There are Greens who espouse an "ecological Marxism" and claim that if Marx were around today he would support organic agriculture and a steady state economy based on renewable resources that provides everyone with "sufficiency". In such an economy the poor and rich countries would converge, with the former increasing somewhat and the latter shrinking a lot. The most notable exponent of this view is John Bellamy Foster, the editor of Monthly Review. (We will call him JBF for short.) He goes through the writings of Marx and tortures them until they turn green.
JBF draws our attention to a number of Marx's views that you could use to start building a case that he was a Green. Marx was concerned about the destruction of natural stocks of fertile soil, forests and fish needed by future generations. He also commented on how consumption often included frivolities that reflected people's alienation rather than real needs and that human thriving requires more than increased consumption. JBF also correctly points out that when Marx talked about mastering nature he did not mean destroying it but mastering its laws and harnessing it accordingly. However, from here on the case becomes rather shonky.
JBF tries to extract greenness from the fact that Marx was a materialist who believed we lived in a material world where we depended on plants and animals for food, water to drink and air to breathe. That is a long stretch.
The greening of Marx of course requires JBF to explain away how Marx and Engels talked about communism unleashing the productive forces. He claims this thoroughly ungreen viewpoint was confined to their youthful less mature writings. This is not true as the following quotes from the 1870s attest.
In Part 1of Marx's Critique of the Gotha Programme of 1875 we read:
Let us take, first of all, the words "proceeds of labor" in the sense of the product of labor; then the co-operative proceeds of labor are the total social product.
From this must now be deducted: First, cover for replacement of the means of production used up. Second, additional portion for expansion of production. Third, reserve or insurance funds to provide against accidents, dislocations caused by natural calamities, etc.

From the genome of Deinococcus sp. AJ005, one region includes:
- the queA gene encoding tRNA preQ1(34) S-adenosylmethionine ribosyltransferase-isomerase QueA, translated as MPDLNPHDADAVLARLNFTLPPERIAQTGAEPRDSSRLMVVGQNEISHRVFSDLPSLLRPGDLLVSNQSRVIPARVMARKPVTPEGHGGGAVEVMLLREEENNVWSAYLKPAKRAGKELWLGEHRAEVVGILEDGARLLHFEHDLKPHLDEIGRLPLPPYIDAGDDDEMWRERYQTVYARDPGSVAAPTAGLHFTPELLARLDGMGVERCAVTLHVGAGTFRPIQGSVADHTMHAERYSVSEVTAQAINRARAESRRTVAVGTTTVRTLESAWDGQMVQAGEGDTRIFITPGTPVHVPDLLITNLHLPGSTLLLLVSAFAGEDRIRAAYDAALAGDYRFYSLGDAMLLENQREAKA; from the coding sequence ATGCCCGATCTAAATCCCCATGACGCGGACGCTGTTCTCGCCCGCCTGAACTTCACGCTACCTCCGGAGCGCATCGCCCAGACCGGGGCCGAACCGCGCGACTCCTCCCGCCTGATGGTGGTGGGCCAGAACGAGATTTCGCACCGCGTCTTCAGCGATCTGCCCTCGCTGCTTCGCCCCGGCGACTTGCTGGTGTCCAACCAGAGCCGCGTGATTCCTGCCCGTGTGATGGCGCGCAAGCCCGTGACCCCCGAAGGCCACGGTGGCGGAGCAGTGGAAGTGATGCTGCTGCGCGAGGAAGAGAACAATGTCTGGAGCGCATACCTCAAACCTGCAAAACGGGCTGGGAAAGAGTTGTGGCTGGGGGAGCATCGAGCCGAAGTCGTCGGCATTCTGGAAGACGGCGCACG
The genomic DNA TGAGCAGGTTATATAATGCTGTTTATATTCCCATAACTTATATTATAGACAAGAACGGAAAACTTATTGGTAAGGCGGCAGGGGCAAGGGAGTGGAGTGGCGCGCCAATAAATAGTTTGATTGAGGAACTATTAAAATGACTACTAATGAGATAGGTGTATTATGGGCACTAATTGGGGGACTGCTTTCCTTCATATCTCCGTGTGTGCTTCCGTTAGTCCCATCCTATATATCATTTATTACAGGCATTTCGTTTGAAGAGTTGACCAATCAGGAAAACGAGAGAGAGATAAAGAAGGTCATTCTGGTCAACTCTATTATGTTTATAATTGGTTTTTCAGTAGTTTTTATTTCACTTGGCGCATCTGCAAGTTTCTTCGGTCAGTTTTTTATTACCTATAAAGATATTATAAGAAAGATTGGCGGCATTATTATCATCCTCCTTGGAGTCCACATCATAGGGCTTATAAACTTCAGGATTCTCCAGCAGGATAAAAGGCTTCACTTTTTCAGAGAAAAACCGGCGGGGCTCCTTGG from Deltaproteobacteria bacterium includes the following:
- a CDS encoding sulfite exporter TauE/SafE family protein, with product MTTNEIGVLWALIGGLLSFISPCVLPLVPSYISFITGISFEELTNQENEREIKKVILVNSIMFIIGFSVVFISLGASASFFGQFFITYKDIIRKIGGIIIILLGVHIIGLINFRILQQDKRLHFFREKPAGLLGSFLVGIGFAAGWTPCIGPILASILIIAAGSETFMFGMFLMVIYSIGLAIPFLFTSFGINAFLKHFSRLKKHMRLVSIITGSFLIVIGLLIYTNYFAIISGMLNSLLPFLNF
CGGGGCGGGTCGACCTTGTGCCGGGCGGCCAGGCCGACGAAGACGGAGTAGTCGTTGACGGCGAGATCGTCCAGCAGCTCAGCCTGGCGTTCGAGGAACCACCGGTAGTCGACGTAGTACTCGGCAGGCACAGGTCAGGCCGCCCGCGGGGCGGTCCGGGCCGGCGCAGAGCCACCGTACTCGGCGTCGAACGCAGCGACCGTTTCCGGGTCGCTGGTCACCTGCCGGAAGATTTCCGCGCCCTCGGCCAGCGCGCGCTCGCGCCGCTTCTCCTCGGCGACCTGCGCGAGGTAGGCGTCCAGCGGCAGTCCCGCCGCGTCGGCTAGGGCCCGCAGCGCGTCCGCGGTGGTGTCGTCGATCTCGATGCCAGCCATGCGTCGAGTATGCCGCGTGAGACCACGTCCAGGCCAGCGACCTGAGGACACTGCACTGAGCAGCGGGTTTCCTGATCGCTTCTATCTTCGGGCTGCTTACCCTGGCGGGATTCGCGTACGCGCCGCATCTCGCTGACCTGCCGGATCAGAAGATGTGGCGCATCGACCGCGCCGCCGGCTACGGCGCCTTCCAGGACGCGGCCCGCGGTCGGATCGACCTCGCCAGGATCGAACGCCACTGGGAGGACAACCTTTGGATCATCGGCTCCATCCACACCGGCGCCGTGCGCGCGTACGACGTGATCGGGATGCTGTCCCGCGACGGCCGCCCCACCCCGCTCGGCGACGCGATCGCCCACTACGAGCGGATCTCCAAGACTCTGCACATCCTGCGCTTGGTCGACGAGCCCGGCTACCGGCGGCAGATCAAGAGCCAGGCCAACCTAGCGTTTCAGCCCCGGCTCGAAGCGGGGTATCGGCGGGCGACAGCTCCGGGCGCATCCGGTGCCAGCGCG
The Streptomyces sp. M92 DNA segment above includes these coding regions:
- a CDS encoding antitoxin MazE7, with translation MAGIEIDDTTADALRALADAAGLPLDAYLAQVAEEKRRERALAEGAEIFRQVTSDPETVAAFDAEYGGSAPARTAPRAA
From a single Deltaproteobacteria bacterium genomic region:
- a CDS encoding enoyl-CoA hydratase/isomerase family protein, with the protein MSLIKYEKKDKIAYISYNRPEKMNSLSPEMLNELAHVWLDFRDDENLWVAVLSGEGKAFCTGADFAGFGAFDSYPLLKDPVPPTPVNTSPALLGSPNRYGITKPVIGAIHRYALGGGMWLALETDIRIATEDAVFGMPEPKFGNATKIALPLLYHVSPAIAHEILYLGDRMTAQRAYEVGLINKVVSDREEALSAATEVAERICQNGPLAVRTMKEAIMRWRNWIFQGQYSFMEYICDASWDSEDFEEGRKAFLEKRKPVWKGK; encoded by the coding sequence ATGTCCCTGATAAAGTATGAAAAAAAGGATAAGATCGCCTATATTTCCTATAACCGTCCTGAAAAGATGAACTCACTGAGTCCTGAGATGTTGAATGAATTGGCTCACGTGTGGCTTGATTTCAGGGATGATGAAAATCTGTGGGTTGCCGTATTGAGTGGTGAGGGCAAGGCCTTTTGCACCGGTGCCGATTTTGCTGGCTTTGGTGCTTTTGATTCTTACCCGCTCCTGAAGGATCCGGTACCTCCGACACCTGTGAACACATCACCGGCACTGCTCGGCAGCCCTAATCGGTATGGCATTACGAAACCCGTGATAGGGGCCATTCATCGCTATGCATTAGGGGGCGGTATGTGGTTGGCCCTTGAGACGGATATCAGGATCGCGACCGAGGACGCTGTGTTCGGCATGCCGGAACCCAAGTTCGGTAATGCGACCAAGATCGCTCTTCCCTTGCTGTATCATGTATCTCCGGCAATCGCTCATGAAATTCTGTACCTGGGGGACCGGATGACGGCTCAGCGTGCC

And further down in Part I we read:
In a higher phase of communist society, after the enslaving subordination of the individual to the division of labor, and therewith also the antithesis between mental and physical labor, has vanished; after labor has become not only a means of life but life's prime want; after the productive forces have also increased with the all-around development of the individual, and all the springs of co-operative wealth flow more abundantly -- only then then can the narrow horizon of bourgeois right be crossed in its entirety and society inscribe on its banners: From each according to his ability, to each according to his needs!
Then there is Engel's Anti-Duhring of 1877, the drafts of which were all discussed with Marx. Here we read:
The expansive force of the means of production bursts the bonds that the capitalist mode of production had imposed upon them. Their deliverance from these bonds is the one precondition for an unbroken, constantly accelerated development of the productive forces, and therewith for a practically unlimited increase of production itself. Nor is this all. The socialised appropriation of the means of production does away, not only with the present artificial restrictions upon production, but also with the positive waste and devastation of productive forces and products that are at the present time the inevitable concomitants of production, and that reach their height in the crises. Further, it sets free for the community at large a mass of means of production and of products, by doing away with the senseless extravagance of the ruling classes of today and their political representatives. The possibility of securing for every member of society, by means of socialised production, an existence not only fully sufficient materially, and becoming day by day more full, but an existence guaranteeing to all the free development and exercise of their physical and mental faculties — this possibility is now for the first time here, but it is here.
JBF also has to misconstrue Marx's constant reference to the fact that capitalists are compelled by the forces of competition to accumulate in order to survive, by suggesting that he actually disapproved of the process. For Marx the plowing back of much of the surplus value rather than spending it all on extravagant consumption was what made capitalism superior to previous societies where there was a compulsion to stagnate. Capitalism was compelled by its nature to deliver economic and social progress.
JBF's specialty is his "metabolic rift" which he attributes to Marx. It picks up on Marx's analysis of the contradiction between town and country. Marx saw how industrialization led to the movement of an increasing proportion of the population into cities and this meant a break in the nutrient cycle as human waste and food scraps were not returned to the farm but instead dumped in rivers and oceans. To make up for this we have now become dependent on finite supplies of synthetic fertilizer which leach all over the place causing pollution.
Anyone who has read Marx cannot possibly believe that Marx considered a return to the countryside as the solution. I have no trouble imagining Marx looking to "industrial" agriculture under communism, where a small workforce with ever more machinery and precision farming methods would nurture the soil and deliver ever higher yields. They could recycle nutrients if need be. Although we are not about to run out of the "unnatural" sources any time soon.
In my view the bottom line here is that if you are an opponent of economic growth you cannot claim that Marx is one of your own.